Michael & Me

Detroit, Michigan.

   "He's out to get Moore. He wants to punish him, humiliate him. But Roger Smith direct a movie? He's crazy."
   Victor Tomasoni is a public relations consultant, one of many hired by General Motors to fight the tidal wave of bad publicity brought on by the movie "Roger & Me." Now, recently let go by GM, he was free to talk about his former boss and, yes, his movie-making aspirations.
   "I was hoping it would end when they ignored Michael Moore at the Academy Awards. But no. Roger Smith is serious. He's on a mission. He even went to San Francisco, to talk to the people at Mother Jones disguised as a foreign journalist. He wore a very thin mustache, spoke in a very thick accent said he was 'Rutger Schmidt' from Germany, doing an expose of Moore for Stern, or Der Spiegel."
   "And they fell for it?"
   "They're being sued by Moore, so it was easy. They're blinded by hate." (Note: Moore was fired by Mother Jones and his suit against them is still pending.)
   Tomasoni tells me that filming begins next week in California, where Smith's private investigators have located Moore at a beach house owned by Democratic fundraiser Max Palevsky.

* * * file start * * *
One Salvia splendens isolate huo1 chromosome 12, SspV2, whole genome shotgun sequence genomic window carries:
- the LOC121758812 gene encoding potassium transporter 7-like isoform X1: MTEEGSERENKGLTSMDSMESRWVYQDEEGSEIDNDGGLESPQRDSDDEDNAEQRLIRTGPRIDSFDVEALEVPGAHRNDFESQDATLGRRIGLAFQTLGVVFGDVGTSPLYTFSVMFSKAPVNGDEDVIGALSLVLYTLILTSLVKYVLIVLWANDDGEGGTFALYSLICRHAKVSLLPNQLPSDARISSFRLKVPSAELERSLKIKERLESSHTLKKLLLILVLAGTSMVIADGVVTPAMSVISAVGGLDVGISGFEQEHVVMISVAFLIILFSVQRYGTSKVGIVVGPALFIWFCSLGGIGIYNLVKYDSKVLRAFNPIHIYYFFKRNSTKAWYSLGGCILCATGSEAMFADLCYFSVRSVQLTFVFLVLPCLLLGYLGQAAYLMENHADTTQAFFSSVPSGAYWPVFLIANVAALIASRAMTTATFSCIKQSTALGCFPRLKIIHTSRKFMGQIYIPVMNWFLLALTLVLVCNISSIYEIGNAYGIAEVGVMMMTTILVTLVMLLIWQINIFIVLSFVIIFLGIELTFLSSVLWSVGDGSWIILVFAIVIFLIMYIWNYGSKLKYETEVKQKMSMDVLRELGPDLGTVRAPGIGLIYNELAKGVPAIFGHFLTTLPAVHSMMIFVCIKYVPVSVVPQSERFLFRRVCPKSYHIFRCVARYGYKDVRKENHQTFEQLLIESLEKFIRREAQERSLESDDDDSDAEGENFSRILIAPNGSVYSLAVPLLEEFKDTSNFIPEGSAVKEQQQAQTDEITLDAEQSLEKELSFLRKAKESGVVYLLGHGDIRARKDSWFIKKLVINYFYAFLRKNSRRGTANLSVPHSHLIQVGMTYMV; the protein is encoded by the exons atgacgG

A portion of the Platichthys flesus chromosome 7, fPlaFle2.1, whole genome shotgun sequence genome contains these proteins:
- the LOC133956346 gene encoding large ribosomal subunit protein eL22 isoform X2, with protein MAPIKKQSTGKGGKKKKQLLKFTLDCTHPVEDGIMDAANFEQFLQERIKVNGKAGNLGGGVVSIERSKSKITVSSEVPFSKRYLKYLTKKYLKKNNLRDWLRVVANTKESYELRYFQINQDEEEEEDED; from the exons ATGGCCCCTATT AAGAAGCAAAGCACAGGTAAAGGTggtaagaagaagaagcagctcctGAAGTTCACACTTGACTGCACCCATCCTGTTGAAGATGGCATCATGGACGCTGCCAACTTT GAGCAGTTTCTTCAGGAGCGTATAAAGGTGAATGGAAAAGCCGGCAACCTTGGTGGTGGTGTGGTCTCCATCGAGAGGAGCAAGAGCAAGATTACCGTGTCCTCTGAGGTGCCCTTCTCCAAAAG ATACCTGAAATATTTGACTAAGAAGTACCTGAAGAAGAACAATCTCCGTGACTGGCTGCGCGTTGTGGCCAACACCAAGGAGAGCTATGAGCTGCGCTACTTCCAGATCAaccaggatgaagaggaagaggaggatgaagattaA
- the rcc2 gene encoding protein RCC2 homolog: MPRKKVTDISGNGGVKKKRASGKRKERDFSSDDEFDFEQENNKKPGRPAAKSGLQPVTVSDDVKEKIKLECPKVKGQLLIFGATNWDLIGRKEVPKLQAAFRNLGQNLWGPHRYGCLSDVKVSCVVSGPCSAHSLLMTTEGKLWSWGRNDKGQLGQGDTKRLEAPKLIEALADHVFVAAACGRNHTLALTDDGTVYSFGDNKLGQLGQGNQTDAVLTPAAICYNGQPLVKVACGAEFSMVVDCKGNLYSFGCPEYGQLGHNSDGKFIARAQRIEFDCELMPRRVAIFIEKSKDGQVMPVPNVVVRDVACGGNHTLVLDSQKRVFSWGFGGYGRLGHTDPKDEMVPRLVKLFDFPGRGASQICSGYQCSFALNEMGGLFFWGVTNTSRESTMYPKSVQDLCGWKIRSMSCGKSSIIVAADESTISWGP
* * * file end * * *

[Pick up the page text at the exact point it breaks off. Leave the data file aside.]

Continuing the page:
"He actually thinks he can do to Michael Moore what Michael Moore did to him!"
   "Don't laugh," I say, trying not to laugh. "He'll probably win an Oscar."

Malibu, California.

   Above, the beach house. Below, a small film crew led by a paunchy, rosy-cheeked man wearing a baseball cap with "GM" on it. The man is Roger Smith, the Chairman of General Motors, and he's making his directorial debut.
   I'm here because Smith insisted on having a member of the press along favorable to his point of view (Okay, I lied) and to record events carefully, if not factually, to avoid the kind of criticism Moore received. Call it Tomasoni's Revenge.
   Smith has thoughts of his own kind of revenge. You can see the twinkle in his eyes, the gleeful anticipation of that moment when Michael Moore is finally trapped, snookered into some uncompromisingly embarrassing situation. And, he's only got two weeks in which to do it. That's how much time the GM board of directors is giving him they think he's crazy too.